> and ISO 14000, the demographic characteristics of the sample will be
described.
> By establishing the traits of the respondents, this study can begin to
> assess the extent to which the results are generalizable.
>
> Industrial Descriptive Information
>
> To ensure the survey went only to manufacturing firms, the respondents
> were asked to list the principal products produced in their plants. These
> responses (open-ended) were recoded into appropriate SIC codes. Of the
> more than 40 SIC codes, 1,347 respondents (89.2 percent) came from the
> targeted SIC codes, while 110 respondents (7.3 percent) came from
industries
> out of the target SIC codes, and 53 respondents (3.5 percent) did not
identify
> their industries. Furthermore, the bulk of respondents (999 respondents
> or 66.2 percent) were drawn from one of five SIC codes:
>
> Industrial & Commercial Machinery & Computer Equipment (SIC 35): 316
respondents
>
>
> Transportation Equipment (SIC 37): 198 respondents
>
> Electronic & Other Electrical Equipment & Components Except Computer
Equipment
> (SIC 36): 179 respondents
>
> Fabricated Metal Products Except Machinery & Transportation Equipment (SIC
> 34): 179 respondents
>
> Measuring, Analyzing, & Controlling Instruments; Photographic, Medical,
> & Optical Goods; Watches & Clocks (SIC 38): 127 respondents
>
> The researchers believe that the distribution of industries observed
within
> the survey sample is reasonably representative of the distribution of
industries
> in the United States. Other firm demographics information indicates that
> a statistically diverse sample was achieved, including the median number
> of Full-Time Equivalent Employees (400) (a proxy for plant size),
percentage
> of sales as exports (19.7 percent), percentage of sales as exports for
> the European Community (9.7 percent), and the average percentage of sales
> going to the end customer (or consumer) (24.6 percent). Furthermore, 729
> plants (48.3 percent) were publicly owned, 250 plants (16.6 percent) were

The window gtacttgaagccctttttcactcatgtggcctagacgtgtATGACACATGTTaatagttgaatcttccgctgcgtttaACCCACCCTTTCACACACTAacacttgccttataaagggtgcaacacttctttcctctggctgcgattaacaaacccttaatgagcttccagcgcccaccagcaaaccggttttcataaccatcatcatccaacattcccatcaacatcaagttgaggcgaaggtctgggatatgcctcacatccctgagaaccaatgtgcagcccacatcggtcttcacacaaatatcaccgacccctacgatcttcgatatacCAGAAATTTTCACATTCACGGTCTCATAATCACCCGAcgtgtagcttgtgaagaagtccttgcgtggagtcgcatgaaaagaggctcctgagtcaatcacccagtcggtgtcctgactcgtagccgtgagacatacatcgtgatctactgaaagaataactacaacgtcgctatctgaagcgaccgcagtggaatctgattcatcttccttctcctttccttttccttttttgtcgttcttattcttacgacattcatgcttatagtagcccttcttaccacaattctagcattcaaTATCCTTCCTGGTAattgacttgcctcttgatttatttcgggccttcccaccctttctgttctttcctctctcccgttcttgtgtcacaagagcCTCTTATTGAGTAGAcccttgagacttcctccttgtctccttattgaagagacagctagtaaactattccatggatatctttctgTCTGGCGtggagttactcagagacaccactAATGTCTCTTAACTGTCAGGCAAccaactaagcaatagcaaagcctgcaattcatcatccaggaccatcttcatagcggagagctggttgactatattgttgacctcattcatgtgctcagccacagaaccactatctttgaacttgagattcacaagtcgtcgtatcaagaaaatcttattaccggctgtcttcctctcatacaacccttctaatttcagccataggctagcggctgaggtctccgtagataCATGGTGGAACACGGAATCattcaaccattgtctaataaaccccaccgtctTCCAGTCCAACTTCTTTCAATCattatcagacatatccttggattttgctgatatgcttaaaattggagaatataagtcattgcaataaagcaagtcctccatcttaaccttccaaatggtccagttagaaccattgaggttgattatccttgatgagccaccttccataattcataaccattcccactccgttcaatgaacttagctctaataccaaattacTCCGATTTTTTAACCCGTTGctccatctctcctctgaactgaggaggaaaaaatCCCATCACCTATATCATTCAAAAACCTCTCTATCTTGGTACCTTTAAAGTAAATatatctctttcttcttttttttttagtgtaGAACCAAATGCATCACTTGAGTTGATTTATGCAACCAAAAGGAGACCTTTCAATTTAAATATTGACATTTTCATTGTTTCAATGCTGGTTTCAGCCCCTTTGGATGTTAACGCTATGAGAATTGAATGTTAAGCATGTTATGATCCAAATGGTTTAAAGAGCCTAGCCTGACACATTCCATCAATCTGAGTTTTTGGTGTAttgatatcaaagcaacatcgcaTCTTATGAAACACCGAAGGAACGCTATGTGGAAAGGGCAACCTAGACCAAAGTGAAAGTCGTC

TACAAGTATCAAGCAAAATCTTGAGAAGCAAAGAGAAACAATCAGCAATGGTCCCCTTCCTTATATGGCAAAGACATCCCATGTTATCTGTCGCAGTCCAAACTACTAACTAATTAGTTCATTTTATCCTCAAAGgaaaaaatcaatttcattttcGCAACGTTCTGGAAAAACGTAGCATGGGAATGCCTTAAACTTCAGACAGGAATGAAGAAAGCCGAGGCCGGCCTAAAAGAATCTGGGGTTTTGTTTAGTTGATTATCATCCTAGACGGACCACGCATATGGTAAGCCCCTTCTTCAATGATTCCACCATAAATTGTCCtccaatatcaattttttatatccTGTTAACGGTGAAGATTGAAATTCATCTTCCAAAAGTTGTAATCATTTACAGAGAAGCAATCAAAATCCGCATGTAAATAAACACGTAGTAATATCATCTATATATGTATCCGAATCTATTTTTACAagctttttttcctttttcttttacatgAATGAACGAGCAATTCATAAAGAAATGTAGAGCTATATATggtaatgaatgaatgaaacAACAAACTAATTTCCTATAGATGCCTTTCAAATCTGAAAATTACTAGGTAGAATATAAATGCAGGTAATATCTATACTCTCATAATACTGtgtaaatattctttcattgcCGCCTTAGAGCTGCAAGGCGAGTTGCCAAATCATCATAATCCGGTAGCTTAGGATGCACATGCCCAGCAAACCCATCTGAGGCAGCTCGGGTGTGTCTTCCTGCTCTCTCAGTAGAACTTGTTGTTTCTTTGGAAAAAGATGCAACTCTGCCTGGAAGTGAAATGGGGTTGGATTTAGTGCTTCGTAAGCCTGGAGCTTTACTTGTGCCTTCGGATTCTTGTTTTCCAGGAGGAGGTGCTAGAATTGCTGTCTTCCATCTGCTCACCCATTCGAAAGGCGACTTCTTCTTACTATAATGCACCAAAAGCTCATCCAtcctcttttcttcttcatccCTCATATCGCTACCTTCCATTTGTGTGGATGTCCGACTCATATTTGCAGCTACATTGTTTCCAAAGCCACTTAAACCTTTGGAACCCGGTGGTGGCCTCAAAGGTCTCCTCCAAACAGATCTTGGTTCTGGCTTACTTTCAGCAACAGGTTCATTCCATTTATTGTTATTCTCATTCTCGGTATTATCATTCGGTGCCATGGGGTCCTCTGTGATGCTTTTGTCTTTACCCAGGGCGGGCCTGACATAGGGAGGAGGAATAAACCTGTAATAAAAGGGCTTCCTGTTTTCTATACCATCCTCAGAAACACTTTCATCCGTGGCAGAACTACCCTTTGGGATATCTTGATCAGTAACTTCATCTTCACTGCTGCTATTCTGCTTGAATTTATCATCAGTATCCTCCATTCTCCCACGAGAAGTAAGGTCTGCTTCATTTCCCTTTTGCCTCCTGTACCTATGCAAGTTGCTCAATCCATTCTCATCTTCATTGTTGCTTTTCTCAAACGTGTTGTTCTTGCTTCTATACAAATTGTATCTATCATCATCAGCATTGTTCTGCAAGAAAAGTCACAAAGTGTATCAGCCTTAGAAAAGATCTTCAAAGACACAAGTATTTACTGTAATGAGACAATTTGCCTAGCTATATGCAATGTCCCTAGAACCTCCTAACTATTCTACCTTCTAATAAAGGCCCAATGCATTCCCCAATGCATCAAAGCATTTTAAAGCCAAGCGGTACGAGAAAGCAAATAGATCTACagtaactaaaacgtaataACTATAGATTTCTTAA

> foreign-owned, and 54 plants (3.6 percent) were joint ventures.
>
> Background of the Respondents
>
> Respondents were asked to indicate their job titles. These were recoded
> into the categories listed in Table II.
>
> As can be seen, the respondents embody a variety of job rides. They occupy
> positions ranging from presidents and chief executive officers (CEOs) to
> managers and staff. This diversity argues strongly in favor of the
generalizability
> of the results.
>
> [IMAGE TABLE] Captioned as: Table I
>
> [IMAGE TABLE] Captioned as: Table II
>  Captioned as: Table III
>
> Information on the functional areas in which the respondents worked was
> also collected. This data is summarized in Table III. Due to the source
> of the mailing list used, the two primary functional areas represented
> are manufacturing and purchasing. Environmental management (compliance)
> represented a very minor portion of the respondents (48 respondents or
> 3.2 percent). This indicates that the survey consists primarily of users
> (engineers, purchasing managers, and manufacturing people) who should be
> able to assess ERM and ISO 14000 as business/strategic decisions. Again,
> this is consistent with the objectives of this study.
>
> ENVIRONMENTAL MANAGEMENT SYSTEMS - FINDINGS
>
> Before turning our attention to ISO 14000 and its impact, it is useful
> to understand the state of environmental management systems within the
> plants of the respondents. To this end, data were collected on the EMS
> and its performance by identifying 46 different dimensions. The